Fourier. These had the same faults to find with the present
social order as we have; they were, indeed, capital critics, but
as reformers they were miserable failures simply because they
wanted to be architects — inventors. They entirely ignored all
social and political conditions and wanted mankind to don their
ready-made systems as men do ready-made clothes. Fourier
fancied that he had only to publish his system and all classes
of Frenchmen would eagerly embrace it and in the twinkling
of an eye transform all France into ; * phalansteries." St. Si-



102 EXPEDIENCY OF

mon went even to the length of having his first scheme patent-
ed.

They and all the old-style socialists represent the childhood,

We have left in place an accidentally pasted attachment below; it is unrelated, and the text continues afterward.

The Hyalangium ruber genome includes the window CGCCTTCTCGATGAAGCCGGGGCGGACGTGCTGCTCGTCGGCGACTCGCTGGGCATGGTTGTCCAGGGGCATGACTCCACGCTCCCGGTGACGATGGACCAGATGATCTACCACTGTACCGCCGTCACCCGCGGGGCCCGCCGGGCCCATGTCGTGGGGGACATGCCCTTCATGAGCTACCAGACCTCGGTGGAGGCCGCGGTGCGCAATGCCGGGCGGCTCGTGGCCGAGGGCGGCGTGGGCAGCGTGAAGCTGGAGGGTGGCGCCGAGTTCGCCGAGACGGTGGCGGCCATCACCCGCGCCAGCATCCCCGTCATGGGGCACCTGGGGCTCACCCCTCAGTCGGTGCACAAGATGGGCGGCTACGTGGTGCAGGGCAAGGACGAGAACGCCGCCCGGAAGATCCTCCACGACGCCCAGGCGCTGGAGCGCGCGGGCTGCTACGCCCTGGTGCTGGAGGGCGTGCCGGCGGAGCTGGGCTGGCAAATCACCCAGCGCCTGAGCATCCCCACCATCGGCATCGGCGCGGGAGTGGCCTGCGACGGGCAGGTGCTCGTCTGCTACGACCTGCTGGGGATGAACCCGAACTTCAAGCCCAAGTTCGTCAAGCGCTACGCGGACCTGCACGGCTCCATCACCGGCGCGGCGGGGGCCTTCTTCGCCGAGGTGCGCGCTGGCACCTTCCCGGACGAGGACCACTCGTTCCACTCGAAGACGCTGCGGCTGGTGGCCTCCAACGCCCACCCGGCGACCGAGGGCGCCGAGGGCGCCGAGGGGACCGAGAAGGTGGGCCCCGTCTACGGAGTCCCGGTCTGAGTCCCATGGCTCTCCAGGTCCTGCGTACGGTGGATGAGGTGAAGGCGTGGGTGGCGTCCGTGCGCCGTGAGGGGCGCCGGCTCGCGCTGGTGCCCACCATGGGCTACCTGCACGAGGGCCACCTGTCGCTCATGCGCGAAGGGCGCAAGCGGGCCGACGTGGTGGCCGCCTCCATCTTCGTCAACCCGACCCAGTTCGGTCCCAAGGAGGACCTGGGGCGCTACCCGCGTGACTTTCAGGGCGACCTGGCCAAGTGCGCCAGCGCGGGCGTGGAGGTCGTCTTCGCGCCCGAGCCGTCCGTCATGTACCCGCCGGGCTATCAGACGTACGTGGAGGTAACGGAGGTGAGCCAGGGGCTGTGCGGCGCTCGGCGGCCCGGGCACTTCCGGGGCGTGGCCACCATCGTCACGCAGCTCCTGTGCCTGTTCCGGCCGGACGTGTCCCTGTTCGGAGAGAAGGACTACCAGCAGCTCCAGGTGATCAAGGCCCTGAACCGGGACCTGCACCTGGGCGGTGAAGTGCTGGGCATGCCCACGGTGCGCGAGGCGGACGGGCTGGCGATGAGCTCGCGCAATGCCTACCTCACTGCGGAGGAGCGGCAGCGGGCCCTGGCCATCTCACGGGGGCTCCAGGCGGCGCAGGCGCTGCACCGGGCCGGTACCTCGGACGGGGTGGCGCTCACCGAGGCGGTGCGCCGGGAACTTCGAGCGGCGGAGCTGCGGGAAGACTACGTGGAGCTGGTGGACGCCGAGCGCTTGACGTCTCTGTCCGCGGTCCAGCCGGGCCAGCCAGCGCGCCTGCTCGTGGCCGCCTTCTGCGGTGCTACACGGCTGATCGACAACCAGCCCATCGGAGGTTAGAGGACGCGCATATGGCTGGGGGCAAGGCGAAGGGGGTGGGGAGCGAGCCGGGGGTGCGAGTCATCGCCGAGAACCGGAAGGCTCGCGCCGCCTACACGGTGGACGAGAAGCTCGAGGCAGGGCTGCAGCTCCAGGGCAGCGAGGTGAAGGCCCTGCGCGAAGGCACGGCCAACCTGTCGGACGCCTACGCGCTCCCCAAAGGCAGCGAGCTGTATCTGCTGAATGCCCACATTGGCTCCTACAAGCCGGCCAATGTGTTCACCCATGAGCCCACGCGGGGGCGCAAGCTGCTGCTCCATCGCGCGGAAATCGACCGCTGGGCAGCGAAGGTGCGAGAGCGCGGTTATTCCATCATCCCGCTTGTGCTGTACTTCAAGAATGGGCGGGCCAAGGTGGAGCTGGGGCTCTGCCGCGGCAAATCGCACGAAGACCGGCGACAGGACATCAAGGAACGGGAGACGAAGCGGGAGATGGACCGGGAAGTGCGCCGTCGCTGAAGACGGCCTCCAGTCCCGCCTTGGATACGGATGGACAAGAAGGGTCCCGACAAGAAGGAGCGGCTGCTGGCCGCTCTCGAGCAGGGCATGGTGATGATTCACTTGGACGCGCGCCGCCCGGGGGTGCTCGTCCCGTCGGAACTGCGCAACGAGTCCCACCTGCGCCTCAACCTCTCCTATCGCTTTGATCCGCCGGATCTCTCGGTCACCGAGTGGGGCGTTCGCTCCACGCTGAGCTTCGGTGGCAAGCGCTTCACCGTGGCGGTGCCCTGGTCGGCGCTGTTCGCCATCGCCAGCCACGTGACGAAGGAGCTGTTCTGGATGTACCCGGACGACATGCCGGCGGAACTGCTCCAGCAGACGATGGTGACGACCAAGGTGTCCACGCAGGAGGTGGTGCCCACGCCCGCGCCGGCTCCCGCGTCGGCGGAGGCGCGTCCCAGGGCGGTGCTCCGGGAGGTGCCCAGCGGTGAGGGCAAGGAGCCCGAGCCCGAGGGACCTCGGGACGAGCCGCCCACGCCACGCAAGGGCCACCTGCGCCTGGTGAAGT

of our movement, stand in the same relation to it as astrology
and alchemy do to physical science. All great changes that
have taken place in the world have had to pass through a
"Utopian "phase. These primitive Socialists were true u Uto-
pists : " they invented Systems ; we are intent on discovering
the laws of development. They framed universal precepts;
we ascertain universal sequences.

For what is u the Cooperative Commonwealth?"

Extend in your mind Division of Labor and all the other
factors that increase the productivity of Labor; apply them
to all human pursuits as far as can be; imagine manufactures,
transportation and commerce conducted on the grandest possi-
ble scale, and in the most effective manner; then add to Di-
vision of Labor its complement: Concert; introduce adjust-
ment everywhere where now there is anarchy; add that central
regulative system which Spencer says distinguishes all highly


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Online LibraryLaurence GronlundThe coöperative commonwealth in its outlines. An exposition of modern socialism → online text (page 8 of 23)